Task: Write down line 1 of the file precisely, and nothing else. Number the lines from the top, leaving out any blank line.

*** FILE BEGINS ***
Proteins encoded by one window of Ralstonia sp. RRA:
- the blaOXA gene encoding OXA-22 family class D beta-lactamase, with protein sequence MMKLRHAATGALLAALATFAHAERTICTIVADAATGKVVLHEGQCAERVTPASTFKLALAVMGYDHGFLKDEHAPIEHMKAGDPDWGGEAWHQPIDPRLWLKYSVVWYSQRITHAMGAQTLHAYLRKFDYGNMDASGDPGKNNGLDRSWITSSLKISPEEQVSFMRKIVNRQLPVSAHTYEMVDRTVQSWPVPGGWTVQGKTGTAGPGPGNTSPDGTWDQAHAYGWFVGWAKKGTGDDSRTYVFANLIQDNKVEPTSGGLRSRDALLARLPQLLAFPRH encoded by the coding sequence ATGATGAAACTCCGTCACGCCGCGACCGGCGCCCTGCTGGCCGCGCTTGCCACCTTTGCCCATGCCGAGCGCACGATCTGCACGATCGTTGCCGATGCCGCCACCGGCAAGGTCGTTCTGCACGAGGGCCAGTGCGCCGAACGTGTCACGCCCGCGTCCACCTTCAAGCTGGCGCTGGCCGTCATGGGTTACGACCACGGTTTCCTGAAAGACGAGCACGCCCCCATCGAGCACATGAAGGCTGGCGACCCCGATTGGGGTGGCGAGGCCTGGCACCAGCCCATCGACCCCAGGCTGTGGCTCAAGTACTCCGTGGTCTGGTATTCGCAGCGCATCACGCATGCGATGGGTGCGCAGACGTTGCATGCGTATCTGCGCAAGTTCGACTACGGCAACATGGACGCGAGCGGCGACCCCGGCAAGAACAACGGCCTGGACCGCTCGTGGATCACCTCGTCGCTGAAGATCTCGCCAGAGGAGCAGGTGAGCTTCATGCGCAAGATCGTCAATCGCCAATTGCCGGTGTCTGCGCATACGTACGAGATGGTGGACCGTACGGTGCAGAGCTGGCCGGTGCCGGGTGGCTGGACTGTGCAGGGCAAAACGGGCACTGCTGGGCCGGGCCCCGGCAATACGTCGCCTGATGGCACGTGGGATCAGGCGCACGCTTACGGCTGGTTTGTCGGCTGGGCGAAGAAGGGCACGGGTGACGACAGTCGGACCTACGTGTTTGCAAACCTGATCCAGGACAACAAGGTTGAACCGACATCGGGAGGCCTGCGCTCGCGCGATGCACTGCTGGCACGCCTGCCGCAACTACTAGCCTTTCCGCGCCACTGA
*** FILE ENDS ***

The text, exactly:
Proteins encoded by one window of Ralstonia sp. RRA: